One such as myself once absolutely loved the idea of riding the East River Ferry. As a matter of fact, I seem to enjoy all ferry rides, presuming that the deck is accessible and amenable to photographic pursuits. These days, the actual experience of doing so brings on depressive episodes. One of the problems with the “historian” point of view is that you tend to realize that whatever rises must also fall, and that bills must ultimately be paid. That is why we all toil and labor, to service debts, and the City of New York is currently racking up a hell of a tab.

Recently, the Alice Oldendorf bulk cargo ship was observed at work, making a delivery to a concrete plant at the Brooklyn Navy Yard as I rode the aforementioned ferry.

– photo by Mitch Waxman

The ship hosts a series of cranes and conveyors which unload her holds, producing the cyclopean mounds of sand and gravel witnessed above. It’s nice to know that at least some part of ancient Williamsburg still hosts a working waterfront, or at least a working waterfront that is engaged in the production of something other than artisanal pickles.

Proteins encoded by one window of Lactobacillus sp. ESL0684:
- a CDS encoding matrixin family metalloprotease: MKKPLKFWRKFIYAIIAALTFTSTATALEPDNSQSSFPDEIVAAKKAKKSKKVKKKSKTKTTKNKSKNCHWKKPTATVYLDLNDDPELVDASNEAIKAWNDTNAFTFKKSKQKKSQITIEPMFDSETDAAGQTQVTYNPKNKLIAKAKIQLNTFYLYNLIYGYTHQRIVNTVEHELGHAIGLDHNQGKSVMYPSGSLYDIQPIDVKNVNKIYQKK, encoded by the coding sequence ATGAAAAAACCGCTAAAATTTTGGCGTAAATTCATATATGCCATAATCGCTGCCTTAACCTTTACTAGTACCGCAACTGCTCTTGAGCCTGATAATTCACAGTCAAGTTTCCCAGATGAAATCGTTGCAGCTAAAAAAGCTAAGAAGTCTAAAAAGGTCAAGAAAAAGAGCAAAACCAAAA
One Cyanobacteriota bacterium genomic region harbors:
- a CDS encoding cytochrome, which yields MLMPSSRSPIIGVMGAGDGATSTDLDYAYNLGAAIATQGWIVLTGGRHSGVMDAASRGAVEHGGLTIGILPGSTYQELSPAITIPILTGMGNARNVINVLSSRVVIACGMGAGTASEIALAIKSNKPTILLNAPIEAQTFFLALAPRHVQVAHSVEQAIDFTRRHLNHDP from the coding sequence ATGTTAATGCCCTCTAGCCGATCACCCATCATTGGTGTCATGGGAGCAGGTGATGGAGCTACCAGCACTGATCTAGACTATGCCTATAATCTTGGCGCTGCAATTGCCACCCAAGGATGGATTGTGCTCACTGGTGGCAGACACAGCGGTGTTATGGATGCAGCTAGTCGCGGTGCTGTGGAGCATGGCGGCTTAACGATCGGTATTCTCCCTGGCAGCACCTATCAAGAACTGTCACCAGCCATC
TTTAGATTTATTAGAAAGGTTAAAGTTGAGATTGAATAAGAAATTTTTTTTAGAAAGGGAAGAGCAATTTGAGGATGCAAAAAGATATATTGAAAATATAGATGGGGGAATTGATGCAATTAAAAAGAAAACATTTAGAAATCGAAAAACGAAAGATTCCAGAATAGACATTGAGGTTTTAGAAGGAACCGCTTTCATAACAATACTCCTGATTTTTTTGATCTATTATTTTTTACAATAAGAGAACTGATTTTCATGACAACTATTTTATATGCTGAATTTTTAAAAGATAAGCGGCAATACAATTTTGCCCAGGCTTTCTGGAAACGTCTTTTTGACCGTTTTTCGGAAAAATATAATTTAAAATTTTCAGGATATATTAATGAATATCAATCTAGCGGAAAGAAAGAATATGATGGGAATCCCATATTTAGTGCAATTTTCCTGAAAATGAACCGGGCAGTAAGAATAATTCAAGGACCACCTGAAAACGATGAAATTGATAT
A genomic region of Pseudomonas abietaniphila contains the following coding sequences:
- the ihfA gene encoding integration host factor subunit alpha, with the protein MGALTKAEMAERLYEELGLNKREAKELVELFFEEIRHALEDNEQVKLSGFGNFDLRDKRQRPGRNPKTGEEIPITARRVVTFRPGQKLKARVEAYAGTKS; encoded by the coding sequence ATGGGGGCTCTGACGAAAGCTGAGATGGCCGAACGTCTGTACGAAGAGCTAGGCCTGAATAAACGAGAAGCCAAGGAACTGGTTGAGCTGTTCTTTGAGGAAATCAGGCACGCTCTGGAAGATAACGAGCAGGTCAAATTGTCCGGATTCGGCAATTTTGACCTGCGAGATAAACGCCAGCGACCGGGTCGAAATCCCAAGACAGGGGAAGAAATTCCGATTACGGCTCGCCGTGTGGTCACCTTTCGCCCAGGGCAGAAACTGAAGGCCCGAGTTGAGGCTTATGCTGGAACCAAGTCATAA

– photo by Mitch Waxman

One cannot help but drop his jaw whenever the former Havemeyer or Domino Sugar plant site comes into view. It is being redeveloped as a residential structure – more luxury condos for the children of the rich to dwell within. The question of what will happen to these structures when NYC slides backwards into an era of degeneracy and decay is one few ask.

Any historian will tell you that it’s a cyclical thing here in the megalopolis, one that flips back and forth on a roughly forty year cycle which can be directly correlated to rates of crime, and that the City’s current upswing began in the late 1990’s – reversing a decline process that started shortly after the Second World War.

Rich people tend to move away from the City center when things get hairy. The rest of us are kind of stuck here.